Take a look at this burst of energy, powerful bursts of energy coming, right off the sun. NASA capturing some close-ups of the flares, there you go, but also warning, we could see potential blackouts because of them, mobile phone networks, GPS satellites, power grids. They could all be impacted here.

Chad Myers is watching very closely for us. So can we talk about this impact, what should we all be bracing for here?

CHAD MYERS, AMS METEOROLOGIST: We should be bracing for the G5 that was just issued. So all day long, we were three and four. Five is the highest you go.

Kind of like that tornado area that we talked about, at level two or five, sometimes four or five, sometimes -- well, now were five of five. So, obviously, the aurora is much farther to South beautiful pictures, but there are some dangers here.

Possible power surges, maybe even some brownouts and some spikes depending on how the power companies can handle this. And then obviously satellite navigation, your phone may not work for awhile. Here we had a few problems with set phones and this is what were seeing here.

This was the solar flare you talked about, and this is the coronal mass ejection. I want to show you with this, this puff away from the middle, and we know this is headed toward America, headed toward the globe because if you think about somebody that just kind of blows a smoke ring at you and you see it coming, then all of a sudden, you know, its headed your way.

Well, we're seeing that little smoke ring right there, but that's the plasma coming out of the sun, that coronal mass ejection, the hole in the sun, the sunspot, 17 times the diameter of the earth.

Here comes another one. Here is about midnight tonight, we are going to see another surge possible here in -- the atmosphere, we're going to talk about the magnetosphere.


We're talking about the how beautiful aurora is. But there are some dangers here. We're ionizing. We're magnetizing the atmosphere.

And that could put some power into high-tension lines that could cause some surges, some spikes in what the voltage might be and all those other things. There's a lot going on here.

HILL: Chad, you had me a little scared, but I feel like were going to be okay some people in the in terms of who can see the northern lights, who, where, when?

MYERS: You know, a large area, much larger, we've talked -- I've seen the northern lights one time I was in northern Minnesota, Detroit Lakes, Minnesota, and I saw, was a beautiful, beautiful colors. But what we saw earlier today is all of this sudden spike here, almost like a, like a seismograph, just kind of went boom, boom, boom, went the first one come in now, all of a sudden, the next one is coming and we are seeing this red area. Everyone under this area is going to see it, except if you have a cloud, and that's it.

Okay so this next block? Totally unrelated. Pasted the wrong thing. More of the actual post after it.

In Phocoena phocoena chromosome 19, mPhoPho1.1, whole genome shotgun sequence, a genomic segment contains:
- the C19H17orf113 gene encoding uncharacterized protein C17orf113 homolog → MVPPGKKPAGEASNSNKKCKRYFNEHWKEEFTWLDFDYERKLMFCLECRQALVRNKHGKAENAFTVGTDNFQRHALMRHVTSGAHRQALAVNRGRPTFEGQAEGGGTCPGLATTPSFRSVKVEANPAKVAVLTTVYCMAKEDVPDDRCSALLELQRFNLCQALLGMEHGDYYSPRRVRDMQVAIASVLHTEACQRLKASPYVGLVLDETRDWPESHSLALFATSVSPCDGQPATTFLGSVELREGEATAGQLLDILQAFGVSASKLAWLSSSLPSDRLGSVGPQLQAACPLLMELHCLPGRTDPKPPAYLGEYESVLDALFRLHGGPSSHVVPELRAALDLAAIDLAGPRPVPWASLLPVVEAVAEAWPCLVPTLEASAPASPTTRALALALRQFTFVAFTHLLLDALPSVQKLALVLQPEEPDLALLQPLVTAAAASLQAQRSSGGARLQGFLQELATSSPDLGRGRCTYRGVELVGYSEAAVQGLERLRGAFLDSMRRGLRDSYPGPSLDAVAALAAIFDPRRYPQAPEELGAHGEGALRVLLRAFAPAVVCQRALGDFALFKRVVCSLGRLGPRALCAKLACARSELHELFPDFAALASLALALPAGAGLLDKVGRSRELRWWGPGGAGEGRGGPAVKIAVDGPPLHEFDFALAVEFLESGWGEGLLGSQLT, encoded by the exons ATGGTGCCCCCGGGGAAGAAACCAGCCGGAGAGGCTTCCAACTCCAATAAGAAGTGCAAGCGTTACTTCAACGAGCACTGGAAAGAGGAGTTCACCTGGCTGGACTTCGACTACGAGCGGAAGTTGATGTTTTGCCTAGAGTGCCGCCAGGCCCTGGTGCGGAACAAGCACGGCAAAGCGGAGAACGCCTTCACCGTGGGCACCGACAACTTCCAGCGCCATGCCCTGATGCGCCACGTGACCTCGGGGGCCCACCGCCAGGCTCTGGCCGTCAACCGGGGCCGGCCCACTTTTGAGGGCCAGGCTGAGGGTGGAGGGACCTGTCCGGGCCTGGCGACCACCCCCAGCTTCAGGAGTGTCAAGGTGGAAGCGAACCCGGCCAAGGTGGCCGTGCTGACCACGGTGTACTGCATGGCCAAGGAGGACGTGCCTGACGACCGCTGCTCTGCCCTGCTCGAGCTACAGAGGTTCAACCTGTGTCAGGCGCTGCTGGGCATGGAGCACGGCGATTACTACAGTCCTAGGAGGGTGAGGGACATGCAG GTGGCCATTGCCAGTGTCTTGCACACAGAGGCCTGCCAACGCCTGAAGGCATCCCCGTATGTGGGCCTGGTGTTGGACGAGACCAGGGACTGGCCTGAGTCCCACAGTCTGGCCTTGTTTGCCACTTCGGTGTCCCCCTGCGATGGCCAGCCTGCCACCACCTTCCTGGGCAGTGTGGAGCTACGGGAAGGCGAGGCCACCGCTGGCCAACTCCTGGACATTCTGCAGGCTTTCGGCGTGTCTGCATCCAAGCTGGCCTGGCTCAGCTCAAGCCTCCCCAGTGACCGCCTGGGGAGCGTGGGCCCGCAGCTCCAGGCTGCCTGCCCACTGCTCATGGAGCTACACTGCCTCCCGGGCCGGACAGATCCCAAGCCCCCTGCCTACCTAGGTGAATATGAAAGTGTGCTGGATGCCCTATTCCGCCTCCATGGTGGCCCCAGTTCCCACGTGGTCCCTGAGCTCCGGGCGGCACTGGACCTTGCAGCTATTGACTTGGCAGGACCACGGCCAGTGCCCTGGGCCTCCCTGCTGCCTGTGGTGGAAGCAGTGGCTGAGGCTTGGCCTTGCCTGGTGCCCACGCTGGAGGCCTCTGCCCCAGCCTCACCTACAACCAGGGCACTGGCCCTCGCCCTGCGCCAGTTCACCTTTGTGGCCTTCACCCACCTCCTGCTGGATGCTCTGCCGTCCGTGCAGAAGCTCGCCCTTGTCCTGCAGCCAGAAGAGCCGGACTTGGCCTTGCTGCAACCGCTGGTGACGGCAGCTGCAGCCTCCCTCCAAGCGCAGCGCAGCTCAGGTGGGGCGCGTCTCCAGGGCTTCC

It doesn't matter if you have a cloud today because this will be around tomorrow.

HILL: OK, there you go. You get a second shot. Chad, appreciate it. Thank you, my friend.

And we do have special coverage tonight on "NEWSNIGHT". Be sure to join Abby Phillip at 10:00 p.m.

OUTFRONT next, mass deportations, bringing back the travel bans. New reporting on how Trump plans to crack down on immigration if he wins a second term.



HILL: Tonight, Trump's campaign with a new message, illegal immigrants should, quote, not get comfortable because very soon they will be going home.

Trump's team telling our Phil Mattingly that the plans to launch a wide-scale crackdown would happen immediately if he is, in fact, reelected?

Phil Mattingly is OUTFRONT.


TRUMP: I don't know if you call them people. In some cases, they're not people in my opinion.

PHIL MATTINGLY, CNN CORRESPONDENT (voice-over): The predictable and according to critics justified frenzy over rhetoric like that from former President Trump has obscured a crucial reality, beneath Trump's bombast sits an expansive and largely unprecedented swath of immigration policy.

It's an agenda that marks a dramatic shift from Trump's 2016 candidacy, which was driven by similarly dark rhetoric, but little in the form of tangible planning.

TRUMP: They're bringing drugs. They're bringing crime. They're rapists.

MATTINGLY: Where the red meat for the base is actually underpinned by a flurry of actions Trump and his advisers say they can launch without Congress as soon as day one of a second term.

Trump's ambitions are expansive, according to campaign officials and key outside advisers.

MILLER: It's a feat similar current size and scale to the other great American projects that have been undertaken. For example, the Transcontinental Railroad or digging the Panama Canal.